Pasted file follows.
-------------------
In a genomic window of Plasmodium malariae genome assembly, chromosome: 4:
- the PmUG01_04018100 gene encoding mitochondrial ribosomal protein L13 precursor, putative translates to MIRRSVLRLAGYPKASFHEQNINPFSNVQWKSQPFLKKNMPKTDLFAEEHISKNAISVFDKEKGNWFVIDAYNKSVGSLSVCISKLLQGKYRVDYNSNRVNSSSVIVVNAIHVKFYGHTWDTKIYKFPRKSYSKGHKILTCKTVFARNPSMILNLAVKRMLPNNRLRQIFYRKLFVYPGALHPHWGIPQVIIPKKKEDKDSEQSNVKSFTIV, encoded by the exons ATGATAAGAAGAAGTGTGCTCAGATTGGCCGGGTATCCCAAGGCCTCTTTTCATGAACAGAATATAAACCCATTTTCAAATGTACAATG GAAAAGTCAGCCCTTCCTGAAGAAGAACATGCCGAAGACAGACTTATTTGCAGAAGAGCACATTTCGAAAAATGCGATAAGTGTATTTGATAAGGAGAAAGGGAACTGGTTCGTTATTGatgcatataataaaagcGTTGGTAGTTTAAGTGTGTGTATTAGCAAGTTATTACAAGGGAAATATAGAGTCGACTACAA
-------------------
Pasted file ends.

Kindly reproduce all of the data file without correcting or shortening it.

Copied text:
In a genomic window of Plasmodium malariae genome assembly, chromosome: 4:
- the PmUG01_04018100 gene encoding mitochondrial ribosomal protein L13 precursor, putative translates to MIRRSVLRLAGYPKASFHEQNINPFSNVQWKSQPFLKKNMPKTDLFAEEHISKNAISVFDKEKGNWFVIDAYNKSVGSLSVCISKLLQGKYRVDYNSNRVNSSSVIVVNAIHVKFYGHTWDTKIYKFPRKSYSKGHKILTCKTVFARNPSMILNLAVKRMLPNNRLRQIFYRKLFVYPGALHPHWGIPQVIIPKKKEDKDSEQSNVKSFTIV, encoded by the exons ATGATAAGAAGAAGTGTGCTCAGATTGGCCGGGTATCCCAAGGCCTCTTTTCATGAACAGAATATAAACCCATTTTCAAATGTACAATG GAAAAGTCAGCCCTTCCTGAAGAAGAACATGCCGAAGACAGACTTATTTGCAGAAGAGCACATTTCGAAAAATGCGATAAGTGTATTTGATAAGGAGAAAGGGAACTGGTTCGTTATTGatgcatataataaaagcGTTGGTAGTTTAAGTGTGTGTATTAGCAAGTTATTACAAGGGAAATATAGAGTCGACTACAA